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Northam Announces Goal To Eliminate Maternal Mortality Racial Divide By 2025

Black women in Virginia are much more likely to die in childbirth than white women. Virginia Governor Ralph Northam has announced a new goal of eliminating that racial disparity statewide by 2025. He says that equates to a reduction of more than 50% in the maternal mortality rate for black women.

That means a lot for Stephanie Spencer, founder, and director of Richmond non-profit Urban Baby Beginnings. The group works with new and soon-to-be new moms. Spencer says a lot of black women she works with are afraid of dying.

“That’s one of their big concerns,” Spencer said. “And that should never be. You should never have to walk around in fear that you’re going to lose your life or your baby’s life. Because that impacts your pregnancy. Because we’re telling moms ‘you should be happy that you’re pregnant.’ Yet you go to the news and you hear that moms and babies are dying. How am I supposed to feel about that as a mom?”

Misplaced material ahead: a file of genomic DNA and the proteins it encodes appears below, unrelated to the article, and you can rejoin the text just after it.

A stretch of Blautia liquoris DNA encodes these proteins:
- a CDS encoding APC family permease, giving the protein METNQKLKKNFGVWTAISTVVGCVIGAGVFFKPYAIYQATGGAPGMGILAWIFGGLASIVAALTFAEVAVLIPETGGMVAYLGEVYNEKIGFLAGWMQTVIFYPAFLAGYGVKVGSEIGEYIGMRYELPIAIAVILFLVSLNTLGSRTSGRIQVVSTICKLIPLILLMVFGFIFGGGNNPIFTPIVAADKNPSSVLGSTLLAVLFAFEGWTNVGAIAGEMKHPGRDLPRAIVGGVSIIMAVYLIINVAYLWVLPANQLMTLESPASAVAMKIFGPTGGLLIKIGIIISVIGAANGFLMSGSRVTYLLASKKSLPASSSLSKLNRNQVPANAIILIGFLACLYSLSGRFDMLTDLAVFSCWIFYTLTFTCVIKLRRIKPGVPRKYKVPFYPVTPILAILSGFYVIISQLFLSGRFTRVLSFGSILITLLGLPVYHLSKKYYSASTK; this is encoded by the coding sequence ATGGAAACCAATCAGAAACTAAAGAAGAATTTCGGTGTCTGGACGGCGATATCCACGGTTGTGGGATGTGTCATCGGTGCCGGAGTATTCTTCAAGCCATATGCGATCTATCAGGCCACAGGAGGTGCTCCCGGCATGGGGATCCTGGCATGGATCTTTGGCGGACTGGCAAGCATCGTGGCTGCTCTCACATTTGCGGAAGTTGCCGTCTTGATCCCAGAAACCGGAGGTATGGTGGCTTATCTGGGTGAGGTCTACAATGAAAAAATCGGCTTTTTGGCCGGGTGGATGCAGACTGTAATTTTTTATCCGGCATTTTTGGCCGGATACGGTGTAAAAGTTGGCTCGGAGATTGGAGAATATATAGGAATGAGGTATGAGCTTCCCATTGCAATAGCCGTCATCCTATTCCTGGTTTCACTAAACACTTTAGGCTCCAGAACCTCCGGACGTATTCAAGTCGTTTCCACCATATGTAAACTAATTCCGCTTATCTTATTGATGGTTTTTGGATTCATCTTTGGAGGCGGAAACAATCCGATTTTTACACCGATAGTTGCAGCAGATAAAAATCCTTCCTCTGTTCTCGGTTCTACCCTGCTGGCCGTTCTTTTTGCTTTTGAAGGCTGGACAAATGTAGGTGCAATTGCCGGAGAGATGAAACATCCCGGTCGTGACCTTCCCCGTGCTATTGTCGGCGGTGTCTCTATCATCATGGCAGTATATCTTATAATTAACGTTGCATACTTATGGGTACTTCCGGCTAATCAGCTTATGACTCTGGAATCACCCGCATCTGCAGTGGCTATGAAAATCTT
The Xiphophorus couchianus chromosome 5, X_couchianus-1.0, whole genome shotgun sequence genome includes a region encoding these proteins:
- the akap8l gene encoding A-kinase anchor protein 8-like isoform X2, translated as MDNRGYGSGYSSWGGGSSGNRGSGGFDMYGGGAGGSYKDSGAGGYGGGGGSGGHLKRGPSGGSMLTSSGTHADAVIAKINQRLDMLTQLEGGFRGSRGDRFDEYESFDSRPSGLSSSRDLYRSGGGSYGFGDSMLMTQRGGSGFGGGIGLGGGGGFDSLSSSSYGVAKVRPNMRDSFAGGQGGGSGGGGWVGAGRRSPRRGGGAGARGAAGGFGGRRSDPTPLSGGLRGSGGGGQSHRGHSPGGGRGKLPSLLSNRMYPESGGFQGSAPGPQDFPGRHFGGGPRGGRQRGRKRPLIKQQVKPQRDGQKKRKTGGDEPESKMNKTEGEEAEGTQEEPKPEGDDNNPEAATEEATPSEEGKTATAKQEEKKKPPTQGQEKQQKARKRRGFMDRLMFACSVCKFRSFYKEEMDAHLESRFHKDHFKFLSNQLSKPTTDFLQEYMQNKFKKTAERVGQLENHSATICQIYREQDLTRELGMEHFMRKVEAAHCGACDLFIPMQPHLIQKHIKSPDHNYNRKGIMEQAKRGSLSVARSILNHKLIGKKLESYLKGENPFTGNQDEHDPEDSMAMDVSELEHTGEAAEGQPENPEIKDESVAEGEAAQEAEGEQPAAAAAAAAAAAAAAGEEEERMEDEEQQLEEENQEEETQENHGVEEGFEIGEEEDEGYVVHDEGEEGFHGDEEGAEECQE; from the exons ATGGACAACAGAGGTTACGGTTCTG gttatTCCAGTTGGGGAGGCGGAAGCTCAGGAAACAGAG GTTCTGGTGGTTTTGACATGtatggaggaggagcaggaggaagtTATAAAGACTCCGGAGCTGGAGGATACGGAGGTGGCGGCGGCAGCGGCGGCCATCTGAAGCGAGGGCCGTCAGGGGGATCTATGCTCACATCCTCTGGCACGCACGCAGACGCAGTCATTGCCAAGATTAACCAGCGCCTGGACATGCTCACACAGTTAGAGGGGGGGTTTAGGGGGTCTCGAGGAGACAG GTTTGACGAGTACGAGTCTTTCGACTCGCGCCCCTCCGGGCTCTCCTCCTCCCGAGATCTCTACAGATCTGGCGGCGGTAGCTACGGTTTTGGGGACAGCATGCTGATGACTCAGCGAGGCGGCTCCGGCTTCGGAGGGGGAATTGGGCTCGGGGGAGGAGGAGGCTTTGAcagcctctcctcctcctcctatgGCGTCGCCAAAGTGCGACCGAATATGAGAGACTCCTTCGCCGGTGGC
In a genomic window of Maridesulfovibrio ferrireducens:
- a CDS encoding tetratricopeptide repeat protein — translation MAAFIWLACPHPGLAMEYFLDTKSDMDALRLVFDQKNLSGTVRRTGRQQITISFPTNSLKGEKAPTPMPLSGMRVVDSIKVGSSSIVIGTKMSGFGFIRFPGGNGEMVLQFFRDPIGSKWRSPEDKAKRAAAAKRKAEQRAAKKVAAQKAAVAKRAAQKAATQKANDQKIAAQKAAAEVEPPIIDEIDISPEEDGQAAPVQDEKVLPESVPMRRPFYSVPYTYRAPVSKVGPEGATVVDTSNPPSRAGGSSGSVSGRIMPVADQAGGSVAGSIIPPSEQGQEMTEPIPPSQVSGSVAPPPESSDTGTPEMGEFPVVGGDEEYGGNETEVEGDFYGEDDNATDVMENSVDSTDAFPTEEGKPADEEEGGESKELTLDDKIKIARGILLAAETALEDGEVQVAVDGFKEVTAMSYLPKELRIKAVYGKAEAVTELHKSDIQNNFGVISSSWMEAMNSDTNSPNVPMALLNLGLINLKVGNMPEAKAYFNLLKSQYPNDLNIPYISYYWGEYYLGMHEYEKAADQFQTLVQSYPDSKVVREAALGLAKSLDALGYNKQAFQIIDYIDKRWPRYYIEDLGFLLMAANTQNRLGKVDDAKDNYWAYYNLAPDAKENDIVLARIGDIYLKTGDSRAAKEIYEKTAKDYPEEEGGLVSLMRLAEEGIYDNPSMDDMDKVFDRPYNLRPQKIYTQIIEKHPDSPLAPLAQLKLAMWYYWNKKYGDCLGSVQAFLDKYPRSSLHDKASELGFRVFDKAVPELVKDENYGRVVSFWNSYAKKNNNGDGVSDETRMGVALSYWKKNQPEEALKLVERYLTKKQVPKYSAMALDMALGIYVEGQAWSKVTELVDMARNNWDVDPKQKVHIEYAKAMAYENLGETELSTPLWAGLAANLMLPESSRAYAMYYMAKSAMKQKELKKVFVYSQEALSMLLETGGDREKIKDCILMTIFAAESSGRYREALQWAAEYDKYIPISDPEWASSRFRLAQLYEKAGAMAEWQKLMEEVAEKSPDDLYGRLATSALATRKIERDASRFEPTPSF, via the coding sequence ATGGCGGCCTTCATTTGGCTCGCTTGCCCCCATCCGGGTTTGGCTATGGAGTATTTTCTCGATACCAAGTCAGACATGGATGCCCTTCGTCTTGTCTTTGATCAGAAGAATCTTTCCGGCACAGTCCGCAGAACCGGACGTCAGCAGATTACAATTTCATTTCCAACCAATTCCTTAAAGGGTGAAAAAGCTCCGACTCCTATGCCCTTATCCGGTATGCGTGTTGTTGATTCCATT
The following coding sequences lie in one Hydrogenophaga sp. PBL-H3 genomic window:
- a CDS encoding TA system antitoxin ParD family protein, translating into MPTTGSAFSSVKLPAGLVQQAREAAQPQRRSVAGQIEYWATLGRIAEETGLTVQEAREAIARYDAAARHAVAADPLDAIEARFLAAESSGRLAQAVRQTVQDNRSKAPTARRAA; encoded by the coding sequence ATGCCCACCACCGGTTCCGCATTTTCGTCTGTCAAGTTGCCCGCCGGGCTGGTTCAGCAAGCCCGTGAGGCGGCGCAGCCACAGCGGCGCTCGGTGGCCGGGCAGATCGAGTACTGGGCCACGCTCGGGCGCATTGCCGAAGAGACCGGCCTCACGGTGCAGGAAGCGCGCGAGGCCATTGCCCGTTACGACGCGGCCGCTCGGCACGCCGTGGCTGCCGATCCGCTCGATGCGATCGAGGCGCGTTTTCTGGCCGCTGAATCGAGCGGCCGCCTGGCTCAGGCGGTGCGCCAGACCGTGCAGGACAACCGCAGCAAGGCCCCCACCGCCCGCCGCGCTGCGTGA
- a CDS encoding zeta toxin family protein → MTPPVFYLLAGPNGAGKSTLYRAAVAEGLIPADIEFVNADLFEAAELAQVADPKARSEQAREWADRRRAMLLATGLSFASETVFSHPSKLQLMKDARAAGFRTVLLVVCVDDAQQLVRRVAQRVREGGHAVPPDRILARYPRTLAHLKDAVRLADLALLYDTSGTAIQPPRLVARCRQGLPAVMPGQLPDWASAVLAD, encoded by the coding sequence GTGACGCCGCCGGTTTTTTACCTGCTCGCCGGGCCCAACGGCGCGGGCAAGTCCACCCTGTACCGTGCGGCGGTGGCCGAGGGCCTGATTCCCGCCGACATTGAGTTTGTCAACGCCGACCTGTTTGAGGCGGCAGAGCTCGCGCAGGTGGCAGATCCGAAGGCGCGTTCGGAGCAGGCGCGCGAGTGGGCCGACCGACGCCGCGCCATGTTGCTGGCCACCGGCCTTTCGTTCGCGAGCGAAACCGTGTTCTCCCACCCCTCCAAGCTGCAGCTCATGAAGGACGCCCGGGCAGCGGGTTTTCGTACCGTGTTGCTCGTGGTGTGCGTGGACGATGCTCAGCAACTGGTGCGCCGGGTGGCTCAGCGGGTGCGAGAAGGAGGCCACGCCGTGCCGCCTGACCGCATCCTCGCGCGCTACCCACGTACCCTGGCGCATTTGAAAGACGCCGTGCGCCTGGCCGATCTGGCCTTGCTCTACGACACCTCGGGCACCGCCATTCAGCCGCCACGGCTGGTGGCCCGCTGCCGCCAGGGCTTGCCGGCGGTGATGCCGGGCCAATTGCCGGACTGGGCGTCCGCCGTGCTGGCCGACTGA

She says Medicaid expansion has been a big help in making sure more moms have access to care. Before January 1, low-income pregnant women only received coverage while they were pregnant and 60 days postpartum.

“Today, women in the expansion population receive continuous coverage,” Northam said. “Overall, the major risk factors identified for pregnancy-associated deaths in Virginia are chronic conditions."

Northam has directed Virginia’s Medicaid agency to expedite enrollment of eligible pregnant women.

“That’s our number one priority right now,” said Dr. Jennifer Lee, director of Virginia’s Department of Medical Assistance Services. ”And I think it’s exactly the right initiative because we know by looking at numbers that Medicaid is a health insurance program for mostly children. And how do we make sure that every child has a healthy start? We’ve gotta start with mom.”

Northam has also asked the state department of health to explore ways to increase training for healthcare workers on implicit bias and cultural competency.

“One of the things we’re really focusing on is diversity in our providers: whether that be healthcare providers, whether that be teachers,” Northam said.

Legislation taking effect July 1 will allow a state maternal mortality review team to access better data. Another law will require maternity care providers to educate women about perinatal anxiety.

Megan Pauly reports on early childhood and higher education news in Virginia
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